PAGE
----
A random selection of 1,230 upstate New York childbearing women was used to examine the history of oral contraceptive use in women with a clinical diagnosis of benign breast disease. We found that 73 women who had benign breast disease had a reduced duration of pill use. When determining the reason for this reduction, we found that in a significant portion (P <.05) of our benign breast disease cases, the women had been advised by their physicians to discontinue pill use for breast-related reasons. We then surveyed a large group of upstate New York physicians. One third of them considered benign breast disease a potential contraindication for starting oral contraceptive use. Nearly one half thought the development of benign breast disease to be a potential contraindication for continuing oral contraceptive use. It is premature to conclude that oral contraceptive usage protects against benign breast disease.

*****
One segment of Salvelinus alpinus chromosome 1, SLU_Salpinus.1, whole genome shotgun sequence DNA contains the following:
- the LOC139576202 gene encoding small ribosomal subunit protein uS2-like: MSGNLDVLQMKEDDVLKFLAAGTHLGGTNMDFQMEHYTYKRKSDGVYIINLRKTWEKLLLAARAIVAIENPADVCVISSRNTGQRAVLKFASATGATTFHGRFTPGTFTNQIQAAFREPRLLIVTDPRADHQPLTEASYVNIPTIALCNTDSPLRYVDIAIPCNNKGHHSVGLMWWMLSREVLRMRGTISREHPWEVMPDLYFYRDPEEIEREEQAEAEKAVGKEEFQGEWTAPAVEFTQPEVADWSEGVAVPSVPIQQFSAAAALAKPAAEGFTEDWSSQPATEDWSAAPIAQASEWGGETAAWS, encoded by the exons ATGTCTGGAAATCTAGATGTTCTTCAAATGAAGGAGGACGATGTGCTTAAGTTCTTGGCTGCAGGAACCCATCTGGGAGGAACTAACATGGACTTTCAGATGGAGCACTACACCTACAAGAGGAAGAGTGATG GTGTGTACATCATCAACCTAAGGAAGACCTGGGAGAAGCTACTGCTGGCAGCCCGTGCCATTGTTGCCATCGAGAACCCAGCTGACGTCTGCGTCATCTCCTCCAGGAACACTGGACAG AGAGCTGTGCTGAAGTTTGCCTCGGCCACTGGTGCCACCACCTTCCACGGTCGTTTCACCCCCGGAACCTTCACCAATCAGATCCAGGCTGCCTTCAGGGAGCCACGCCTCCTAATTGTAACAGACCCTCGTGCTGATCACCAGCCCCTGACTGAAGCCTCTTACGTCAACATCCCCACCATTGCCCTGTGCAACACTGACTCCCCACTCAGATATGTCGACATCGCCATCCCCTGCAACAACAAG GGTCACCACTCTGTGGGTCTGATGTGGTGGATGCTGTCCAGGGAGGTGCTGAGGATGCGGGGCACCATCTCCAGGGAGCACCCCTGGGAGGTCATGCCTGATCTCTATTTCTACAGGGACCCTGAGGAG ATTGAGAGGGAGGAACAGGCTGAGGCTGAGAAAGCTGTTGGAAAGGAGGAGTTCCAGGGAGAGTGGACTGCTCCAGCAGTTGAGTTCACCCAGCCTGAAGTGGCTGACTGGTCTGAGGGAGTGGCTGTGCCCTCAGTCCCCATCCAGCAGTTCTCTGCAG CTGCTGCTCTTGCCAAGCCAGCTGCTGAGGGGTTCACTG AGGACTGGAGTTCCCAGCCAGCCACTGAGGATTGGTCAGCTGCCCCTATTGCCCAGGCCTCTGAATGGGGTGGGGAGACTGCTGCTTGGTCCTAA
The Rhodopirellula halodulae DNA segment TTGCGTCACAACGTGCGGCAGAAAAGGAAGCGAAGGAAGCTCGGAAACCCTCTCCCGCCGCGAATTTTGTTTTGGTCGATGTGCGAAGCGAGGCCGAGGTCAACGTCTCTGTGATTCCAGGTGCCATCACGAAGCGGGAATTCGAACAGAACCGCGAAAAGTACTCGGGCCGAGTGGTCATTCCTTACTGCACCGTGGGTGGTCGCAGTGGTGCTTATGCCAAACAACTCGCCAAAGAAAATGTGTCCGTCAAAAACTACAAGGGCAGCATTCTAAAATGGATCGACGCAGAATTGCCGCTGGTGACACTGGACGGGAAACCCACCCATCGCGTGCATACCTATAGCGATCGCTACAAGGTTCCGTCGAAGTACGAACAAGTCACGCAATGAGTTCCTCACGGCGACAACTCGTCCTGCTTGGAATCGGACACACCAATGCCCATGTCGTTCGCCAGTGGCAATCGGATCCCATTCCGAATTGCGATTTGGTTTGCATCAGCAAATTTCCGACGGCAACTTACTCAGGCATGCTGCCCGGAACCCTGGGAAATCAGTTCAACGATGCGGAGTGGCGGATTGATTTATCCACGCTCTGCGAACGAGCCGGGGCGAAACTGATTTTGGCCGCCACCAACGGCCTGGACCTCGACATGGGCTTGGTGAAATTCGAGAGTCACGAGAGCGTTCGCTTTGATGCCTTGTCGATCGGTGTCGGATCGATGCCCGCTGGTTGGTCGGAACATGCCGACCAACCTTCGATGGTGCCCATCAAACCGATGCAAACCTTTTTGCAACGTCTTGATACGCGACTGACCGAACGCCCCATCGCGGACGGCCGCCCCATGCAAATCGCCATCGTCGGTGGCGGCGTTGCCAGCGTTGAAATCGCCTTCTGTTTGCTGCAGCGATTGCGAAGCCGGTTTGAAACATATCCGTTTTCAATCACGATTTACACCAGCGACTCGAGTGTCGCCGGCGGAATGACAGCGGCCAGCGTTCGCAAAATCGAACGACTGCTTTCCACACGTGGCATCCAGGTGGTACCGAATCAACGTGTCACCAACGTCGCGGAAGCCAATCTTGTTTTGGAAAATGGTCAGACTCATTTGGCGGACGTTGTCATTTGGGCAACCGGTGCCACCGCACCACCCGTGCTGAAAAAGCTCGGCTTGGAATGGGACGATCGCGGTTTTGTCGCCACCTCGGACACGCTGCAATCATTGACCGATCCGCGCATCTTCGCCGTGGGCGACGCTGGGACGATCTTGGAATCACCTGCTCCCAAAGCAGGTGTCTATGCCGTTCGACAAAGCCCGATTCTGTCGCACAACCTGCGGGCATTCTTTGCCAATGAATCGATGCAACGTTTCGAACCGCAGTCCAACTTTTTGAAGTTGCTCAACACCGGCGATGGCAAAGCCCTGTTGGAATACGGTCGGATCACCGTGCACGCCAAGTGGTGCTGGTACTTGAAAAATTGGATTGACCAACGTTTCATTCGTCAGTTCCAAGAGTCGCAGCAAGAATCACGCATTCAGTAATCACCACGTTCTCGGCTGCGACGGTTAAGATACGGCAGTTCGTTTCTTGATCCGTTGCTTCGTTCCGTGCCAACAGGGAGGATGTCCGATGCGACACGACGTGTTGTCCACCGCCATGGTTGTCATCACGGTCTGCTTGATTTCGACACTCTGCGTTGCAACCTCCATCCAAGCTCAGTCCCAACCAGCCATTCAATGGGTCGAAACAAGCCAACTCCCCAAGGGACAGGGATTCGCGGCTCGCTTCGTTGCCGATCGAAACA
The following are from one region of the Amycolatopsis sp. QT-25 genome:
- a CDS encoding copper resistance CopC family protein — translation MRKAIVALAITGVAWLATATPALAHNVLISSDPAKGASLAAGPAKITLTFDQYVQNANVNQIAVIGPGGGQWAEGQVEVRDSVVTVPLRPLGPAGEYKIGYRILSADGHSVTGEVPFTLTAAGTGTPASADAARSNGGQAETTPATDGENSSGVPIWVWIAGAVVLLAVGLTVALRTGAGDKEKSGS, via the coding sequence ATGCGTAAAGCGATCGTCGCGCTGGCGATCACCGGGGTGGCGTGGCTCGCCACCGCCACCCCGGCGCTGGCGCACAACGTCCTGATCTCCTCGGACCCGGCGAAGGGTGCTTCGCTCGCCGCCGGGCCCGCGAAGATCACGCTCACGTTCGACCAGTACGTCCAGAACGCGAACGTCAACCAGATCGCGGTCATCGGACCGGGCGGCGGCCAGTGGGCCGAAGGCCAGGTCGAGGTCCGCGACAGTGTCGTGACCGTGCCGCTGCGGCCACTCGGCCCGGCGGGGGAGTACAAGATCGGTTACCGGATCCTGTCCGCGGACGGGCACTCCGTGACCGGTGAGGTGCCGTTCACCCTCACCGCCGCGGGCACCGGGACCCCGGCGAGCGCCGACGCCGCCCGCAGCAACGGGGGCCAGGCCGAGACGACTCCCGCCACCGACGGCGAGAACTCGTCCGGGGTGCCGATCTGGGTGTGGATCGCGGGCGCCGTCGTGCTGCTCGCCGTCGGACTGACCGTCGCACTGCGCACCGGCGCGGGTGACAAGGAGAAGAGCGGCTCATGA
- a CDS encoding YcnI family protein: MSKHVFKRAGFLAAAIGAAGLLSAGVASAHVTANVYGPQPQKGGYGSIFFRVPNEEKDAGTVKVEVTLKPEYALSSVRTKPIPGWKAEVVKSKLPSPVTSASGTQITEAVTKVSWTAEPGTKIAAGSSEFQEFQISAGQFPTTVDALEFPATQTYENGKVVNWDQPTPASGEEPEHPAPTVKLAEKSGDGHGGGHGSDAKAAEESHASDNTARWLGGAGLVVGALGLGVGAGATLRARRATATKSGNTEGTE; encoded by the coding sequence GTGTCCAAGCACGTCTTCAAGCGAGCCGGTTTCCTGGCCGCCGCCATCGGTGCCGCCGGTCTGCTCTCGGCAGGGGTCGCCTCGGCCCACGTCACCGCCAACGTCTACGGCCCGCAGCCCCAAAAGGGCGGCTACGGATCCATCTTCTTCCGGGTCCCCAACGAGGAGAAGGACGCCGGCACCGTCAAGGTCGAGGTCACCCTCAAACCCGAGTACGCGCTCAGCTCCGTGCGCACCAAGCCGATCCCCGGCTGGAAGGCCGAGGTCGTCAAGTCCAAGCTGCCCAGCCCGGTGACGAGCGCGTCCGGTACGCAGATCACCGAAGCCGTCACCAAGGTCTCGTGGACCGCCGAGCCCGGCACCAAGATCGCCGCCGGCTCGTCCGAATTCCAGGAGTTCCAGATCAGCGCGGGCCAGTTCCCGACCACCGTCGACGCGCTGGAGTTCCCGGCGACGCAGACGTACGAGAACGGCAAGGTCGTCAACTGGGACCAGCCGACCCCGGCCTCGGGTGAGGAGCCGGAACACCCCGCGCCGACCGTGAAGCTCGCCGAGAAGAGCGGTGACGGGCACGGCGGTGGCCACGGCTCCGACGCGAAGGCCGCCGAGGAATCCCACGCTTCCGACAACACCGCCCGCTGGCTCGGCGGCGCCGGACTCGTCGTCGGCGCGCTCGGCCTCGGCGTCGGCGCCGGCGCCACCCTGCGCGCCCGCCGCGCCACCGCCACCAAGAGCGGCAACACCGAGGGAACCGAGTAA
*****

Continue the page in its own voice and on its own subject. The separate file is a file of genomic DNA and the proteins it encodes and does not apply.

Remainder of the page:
(JAMA 237:2199-2201, 1977)
Janerich DT, Glebatis DM, Dugan JM. Benign Breast Disease and Oral Contraceptive Use. JAMA. 1977;237(20):2199–2201. doi:10.1001/jama.1977.03270470035019
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